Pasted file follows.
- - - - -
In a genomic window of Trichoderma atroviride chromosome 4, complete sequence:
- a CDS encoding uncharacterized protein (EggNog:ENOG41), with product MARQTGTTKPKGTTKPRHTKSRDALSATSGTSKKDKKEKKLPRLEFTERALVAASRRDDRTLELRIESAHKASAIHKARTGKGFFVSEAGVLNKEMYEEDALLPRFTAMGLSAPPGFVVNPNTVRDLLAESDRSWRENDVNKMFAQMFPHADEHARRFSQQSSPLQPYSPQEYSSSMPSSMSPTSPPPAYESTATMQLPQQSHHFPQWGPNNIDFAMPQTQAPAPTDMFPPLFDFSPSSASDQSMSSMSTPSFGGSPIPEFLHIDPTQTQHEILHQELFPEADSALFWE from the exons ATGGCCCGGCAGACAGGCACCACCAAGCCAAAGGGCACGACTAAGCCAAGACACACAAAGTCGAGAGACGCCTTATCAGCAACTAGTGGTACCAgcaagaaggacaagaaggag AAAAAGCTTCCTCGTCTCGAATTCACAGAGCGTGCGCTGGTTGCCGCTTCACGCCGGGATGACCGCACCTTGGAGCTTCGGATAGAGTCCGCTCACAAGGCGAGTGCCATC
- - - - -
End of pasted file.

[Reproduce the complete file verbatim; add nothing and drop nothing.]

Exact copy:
In a genomic window of Trichoderma atroviride chromosome 4, complete sequence:
- a CDS encoding uncharacterized protein (EggNog:ENOG41), with product MARQTGTTKPKGTTKPRHTKSRDALSATSGTSKKDKKEKKLPRLEFTERALVAASRRDDRTLELRIESAHKASAIHKARTGKGFFVSEAGVLNKEMYEEDALLPRFTAMGLSAPPGFVVNPNTVRDLLAESDRSWRENDVNKMFAQMFPHADEHARRFSQQSSPLQPYSPQEYSSSMPSSMSPTSPPPAYESTATMQLPQQSHHFPQWGPNNIDFAMPQTQAPAPTDMFPPLFDFSPSSASDQSMSSMSTPSFGGSPIPEFLHIDPTQTQHEILHQELFPEADSALFWE from the exons ATGGCCCGGCAGACAGGCACCACCAAGCCAAAGGGCACGACTAAGCCAAGACACACAAAGTCGAGAGACGCCTTATCAGCAACTAGTGGTACCAgcaagaaggacaagaaggag AAAAAGCTTCCTCGTCTCGAATTCACAGAGCGTGCGCTGGTTGCCGCTTCACGCCGGGATGACCGCACCTTGGAGCTTCGGATAGAGTCCGCTCACAAGGCGAGTGCCATC